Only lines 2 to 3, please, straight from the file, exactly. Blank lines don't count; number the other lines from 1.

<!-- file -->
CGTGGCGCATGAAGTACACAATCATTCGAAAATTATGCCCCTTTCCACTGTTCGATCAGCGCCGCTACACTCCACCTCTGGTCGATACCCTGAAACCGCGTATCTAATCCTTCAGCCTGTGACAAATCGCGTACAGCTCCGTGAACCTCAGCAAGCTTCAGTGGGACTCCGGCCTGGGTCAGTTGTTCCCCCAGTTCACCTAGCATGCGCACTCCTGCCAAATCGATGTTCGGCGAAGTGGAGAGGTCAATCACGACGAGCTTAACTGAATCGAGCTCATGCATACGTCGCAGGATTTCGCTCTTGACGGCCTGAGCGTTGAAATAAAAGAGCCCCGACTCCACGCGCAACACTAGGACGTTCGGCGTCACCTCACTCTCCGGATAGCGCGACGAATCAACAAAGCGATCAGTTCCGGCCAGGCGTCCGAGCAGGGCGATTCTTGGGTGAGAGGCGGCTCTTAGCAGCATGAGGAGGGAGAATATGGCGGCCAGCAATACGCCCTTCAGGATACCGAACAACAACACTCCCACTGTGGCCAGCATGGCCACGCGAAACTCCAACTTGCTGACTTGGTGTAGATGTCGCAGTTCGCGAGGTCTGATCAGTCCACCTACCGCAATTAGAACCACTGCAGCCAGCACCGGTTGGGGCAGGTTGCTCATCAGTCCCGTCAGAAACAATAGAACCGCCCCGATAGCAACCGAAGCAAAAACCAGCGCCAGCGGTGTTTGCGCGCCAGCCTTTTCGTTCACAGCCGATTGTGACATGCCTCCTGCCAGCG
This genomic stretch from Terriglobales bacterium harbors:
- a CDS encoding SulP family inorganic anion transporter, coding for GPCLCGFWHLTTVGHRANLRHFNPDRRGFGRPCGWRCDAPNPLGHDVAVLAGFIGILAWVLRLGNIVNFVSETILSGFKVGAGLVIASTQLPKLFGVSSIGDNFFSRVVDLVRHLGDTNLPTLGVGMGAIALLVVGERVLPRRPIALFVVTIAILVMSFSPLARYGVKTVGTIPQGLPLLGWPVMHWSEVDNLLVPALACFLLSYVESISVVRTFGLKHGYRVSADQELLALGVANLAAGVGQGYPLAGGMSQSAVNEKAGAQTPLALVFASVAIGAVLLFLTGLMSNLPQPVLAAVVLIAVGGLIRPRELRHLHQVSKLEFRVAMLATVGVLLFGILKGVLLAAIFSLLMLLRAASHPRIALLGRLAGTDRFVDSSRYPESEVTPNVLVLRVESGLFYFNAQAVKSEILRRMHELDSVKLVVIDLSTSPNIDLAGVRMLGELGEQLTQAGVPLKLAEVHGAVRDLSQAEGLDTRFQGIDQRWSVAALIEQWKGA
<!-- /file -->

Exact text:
This genomic stretch from Terriglobales bacterium harbors:
- a CDS encoding SulP family inorganic anion transporter, coding for GPCLCGFWHLTTVGHRANLRHFNPDRRGFGRPCGWRCDAPNPLGHDVAVLAGFIGILAWVLRLGNIVNFVSETILSGFKVGAGLVIASTQLPKLFGVSSIGDNFFSRVVDLVRHLGDTNLPTLGVGMGAIALLVVGERVLPRRPIALFVVTIAILVMSFSPLARYGVKTVGTIPQGLPLLGWPVMHWSEVDNLLVPALACFLLSYVESISVVRTFGLKHGYRVSADQELLALGVANLAAGVGQGYPLAGGMSQSAVNEKAGAQTPLALVFASVAIGAVLLFLTGLMSNLPQPVLAAVVLIAVGGLIRPRELRHLHQVSKLEFRVAMLATVGVLLFGILKGVLLAAIFSLLMLLRAASHPRIALLGRLAGTDRFVDSSRYPESEVTPNVLVLRVESGLFYFNAQAVKSEILRRMHELDSVKLVVIDLSTSPNIDLAGVRMLGELGEQLTQAGVPLKLAEVHGAVRDLSQAEGLDTRFQGIDQRWSVAALIEQWKGA